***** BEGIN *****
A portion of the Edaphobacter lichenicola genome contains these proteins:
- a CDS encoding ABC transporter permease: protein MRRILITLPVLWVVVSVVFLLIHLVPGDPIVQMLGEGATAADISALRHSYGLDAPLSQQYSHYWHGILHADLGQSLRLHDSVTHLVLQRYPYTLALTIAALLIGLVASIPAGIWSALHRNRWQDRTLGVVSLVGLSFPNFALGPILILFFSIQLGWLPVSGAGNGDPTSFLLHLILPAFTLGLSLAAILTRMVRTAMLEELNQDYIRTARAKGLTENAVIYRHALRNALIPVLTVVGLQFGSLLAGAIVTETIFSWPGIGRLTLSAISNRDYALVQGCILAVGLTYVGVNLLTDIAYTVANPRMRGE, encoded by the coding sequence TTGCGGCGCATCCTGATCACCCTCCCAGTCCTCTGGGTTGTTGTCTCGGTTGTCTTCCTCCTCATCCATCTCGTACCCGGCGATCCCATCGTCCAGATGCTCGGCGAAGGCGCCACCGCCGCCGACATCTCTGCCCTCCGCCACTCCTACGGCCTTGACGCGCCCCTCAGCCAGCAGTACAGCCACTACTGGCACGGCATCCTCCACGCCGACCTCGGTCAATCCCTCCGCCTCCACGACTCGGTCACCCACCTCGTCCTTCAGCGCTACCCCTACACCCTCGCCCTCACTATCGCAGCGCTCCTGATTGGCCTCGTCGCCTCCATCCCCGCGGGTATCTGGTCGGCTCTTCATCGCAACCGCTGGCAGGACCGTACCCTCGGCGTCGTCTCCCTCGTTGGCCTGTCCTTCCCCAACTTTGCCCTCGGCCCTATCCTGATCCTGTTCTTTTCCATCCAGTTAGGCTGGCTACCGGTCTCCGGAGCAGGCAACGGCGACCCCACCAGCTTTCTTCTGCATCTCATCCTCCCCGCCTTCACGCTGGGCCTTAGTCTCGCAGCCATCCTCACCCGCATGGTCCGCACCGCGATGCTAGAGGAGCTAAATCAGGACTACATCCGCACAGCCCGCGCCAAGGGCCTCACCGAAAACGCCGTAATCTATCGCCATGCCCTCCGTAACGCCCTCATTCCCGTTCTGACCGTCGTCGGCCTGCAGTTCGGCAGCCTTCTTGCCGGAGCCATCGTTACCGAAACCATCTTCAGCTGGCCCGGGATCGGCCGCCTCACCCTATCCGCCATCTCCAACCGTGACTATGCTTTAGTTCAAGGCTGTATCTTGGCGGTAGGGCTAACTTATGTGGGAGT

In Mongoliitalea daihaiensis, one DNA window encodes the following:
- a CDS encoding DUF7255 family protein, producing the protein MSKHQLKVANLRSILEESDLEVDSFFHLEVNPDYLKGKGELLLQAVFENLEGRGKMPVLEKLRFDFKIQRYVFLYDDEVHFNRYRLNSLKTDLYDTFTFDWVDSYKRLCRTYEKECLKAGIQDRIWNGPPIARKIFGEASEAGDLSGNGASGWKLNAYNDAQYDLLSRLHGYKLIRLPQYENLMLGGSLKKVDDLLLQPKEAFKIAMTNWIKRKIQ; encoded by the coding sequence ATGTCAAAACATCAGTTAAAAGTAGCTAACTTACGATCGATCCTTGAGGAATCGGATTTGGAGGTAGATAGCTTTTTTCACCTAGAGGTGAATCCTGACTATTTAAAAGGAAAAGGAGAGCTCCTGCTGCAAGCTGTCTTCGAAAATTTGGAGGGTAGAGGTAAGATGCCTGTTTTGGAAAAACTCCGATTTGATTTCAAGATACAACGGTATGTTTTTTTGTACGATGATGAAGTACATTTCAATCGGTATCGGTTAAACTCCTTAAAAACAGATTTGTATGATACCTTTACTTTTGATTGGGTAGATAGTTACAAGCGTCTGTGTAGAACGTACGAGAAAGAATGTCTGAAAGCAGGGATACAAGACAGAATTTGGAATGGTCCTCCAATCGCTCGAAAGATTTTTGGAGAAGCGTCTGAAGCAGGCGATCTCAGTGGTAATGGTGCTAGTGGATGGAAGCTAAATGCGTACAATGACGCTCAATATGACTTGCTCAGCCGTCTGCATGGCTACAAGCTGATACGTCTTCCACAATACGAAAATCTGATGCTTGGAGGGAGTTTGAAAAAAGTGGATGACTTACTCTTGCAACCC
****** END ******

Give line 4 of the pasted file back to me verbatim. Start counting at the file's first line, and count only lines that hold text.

- a CDS encoding DUF7255 family protein, producing the protein MSKHQLKVANLRSILEESDLEVDSFFHLEVNPDYLKGKGELLLQAVFENLEGRGKMPVLEKLRFDFKIQRYVFLYDDEVHFNRYRLNSLKTDLYDTFTFDWVDSYKRLCRTYEKECLKAGIQDRIWNGPPIARKIFGEASEAGDLSGNGASGWKLNAYNDAQYDLLSRLHGYKLIRLPQYENLMLGGSLKKVDDLLLQPKEAFKIAMTNWIKRKIQ; encoded by the coding sequence ATGTCAAAACATCAGTTAAAAGTAGCTAACTTACGATCGATCCTTGAGGAATCGGATTTGGAGGTAGATAGCTTTTTTCACCTAGAGGTGAATCCTGACTATTTAAAAGGAAAAGGAGAGCTCCTGCTGCAAGCTGTCTTCGAAAATTTGGAGGGTAGAGGTAAGATGCCTGTTTTGGAAAAACTCCGATTTGATTTCAAGATACAACGGTATGTTTTTTTGTACGATGATGAAGTACATTTCAATCGGTATCGGTTAAACTCCTTAAAAACAGATTTGTATGATACCTTTACTTTTGATTGGGTAGATAGTTACAAGCGTCTGTGTAGAACGTACGAGAAAGAATGTCTGAAAGCAGGGATACAAGACAGAATTTGGAATGGTCCTCCAATCGCTCGAAAGATTTTTGGAGAAGCGTCTGAAGCAGGCGATCTCAGTGGTAATGGTGCTAGTGGATGGAAGCTAAATGCGTACAATGACGCTCAATATGACTTGCTCAGCCGTCTGCATGGCTACAAGCTGATACGTCTTCCACAATACGAAAATCTGATGCTTGGAGGGAGTTTGAAAAAAGTGGATGACTTACTCTTGCAACCC